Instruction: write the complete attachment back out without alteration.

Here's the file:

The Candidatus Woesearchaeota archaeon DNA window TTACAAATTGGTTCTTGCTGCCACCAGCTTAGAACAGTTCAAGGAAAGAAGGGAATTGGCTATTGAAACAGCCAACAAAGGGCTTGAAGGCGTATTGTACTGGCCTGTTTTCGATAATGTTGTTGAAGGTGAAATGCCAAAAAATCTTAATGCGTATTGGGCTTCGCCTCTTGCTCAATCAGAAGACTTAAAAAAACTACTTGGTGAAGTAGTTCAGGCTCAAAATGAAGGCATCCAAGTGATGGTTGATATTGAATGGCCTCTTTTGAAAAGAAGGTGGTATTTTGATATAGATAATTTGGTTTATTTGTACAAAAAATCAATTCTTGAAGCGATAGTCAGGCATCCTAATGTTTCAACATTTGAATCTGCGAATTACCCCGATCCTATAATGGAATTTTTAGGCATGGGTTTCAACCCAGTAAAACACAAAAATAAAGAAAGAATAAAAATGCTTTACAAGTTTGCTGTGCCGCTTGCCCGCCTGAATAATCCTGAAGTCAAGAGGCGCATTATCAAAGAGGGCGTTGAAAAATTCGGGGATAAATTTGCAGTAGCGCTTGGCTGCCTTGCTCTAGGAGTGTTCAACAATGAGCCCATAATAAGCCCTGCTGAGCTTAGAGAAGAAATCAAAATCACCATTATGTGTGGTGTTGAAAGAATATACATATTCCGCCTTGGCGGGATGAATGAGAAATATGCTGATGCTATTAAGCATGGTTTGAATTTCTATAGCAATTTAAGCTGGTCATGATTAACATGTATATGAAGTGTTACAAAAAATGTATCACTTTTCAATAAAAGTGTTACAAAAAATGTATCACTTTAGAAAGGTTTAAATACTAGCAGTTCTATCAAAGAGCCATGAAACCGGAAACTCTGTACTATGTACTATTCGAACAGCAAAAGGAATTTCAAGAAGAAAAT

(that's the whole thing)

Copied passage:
The Candidatus Woesearchaeota archaeon DNA window TTACAAATTGGTTCTTGCTGCCACCAGCTTAGAACAGTTCAAGGAAAGAAGGGAATTGGCTATTGAAACAGCCAACAAAGGGCTTGAAGGCGTATTGTACTGGCCTGTTTTCGATAATGTTGTTGAAGGTGAAATGCCAAAAAATCTTAATGCGTATTGGGCTTCGCCTCTTGCTCAATCAGAAGACTTAAAAAAACTACTTGGTGAAGTAGTTCAGGCTCAAAATGAAGGCATCCAAGTGATGGTTGATATTGAATGGCCTCTTTTGAAAAGAAGGTGGTATTTTGATATAGATAATTTGGTTTATTTGTACAAAAAATCAATTCTTGAAGCGATAGTCAGGCATCCTAATGTTTCAACATTTGAATCTGCGAATTACCCCGATCCTATAATGGAATTTTTAGGCATGGGTTTCAACCCAGTAAAACACAAAAATAAAGAAAGAATAAAAATGCTTTACAAGTTTGCTGTGCCGCTTGCCCGCCTGAATAATCCTGAAGTCAAGAGGCGCATTATCAAAGAGGGCGTTGAAAAATTCGGGGATAAATTTGCAGTAGCGCTTGGCTGCCTTGCTCTAGGAGTGTTCAACAATGAGCCCATAATAAGCCCTGCTGAGCTTAGAGAAGAAATCAAAATCACCATTATGTGTGGTGTTGAAAGAATATACATATTCCGCCTTGGCGGGATGAATGAGAAATATGCTGATGCTATTAAGCATGGTTTGAATTTCTATAGCAATTTAAGCTGGTCATGATTAACATGTATATGAAGTGTTACAAAAAATGTATCACTTTTCAATAAAAGTGTTACAAAAAATGTATCACTTTAGAAAGGTTTAAATACTAGCAGTTCTATCAAAGAGCCATGAAACCGGAAACTCTGTACTATGTACTATTCGAACAGCAAAAGGAATTTCAAGAAGAAAAT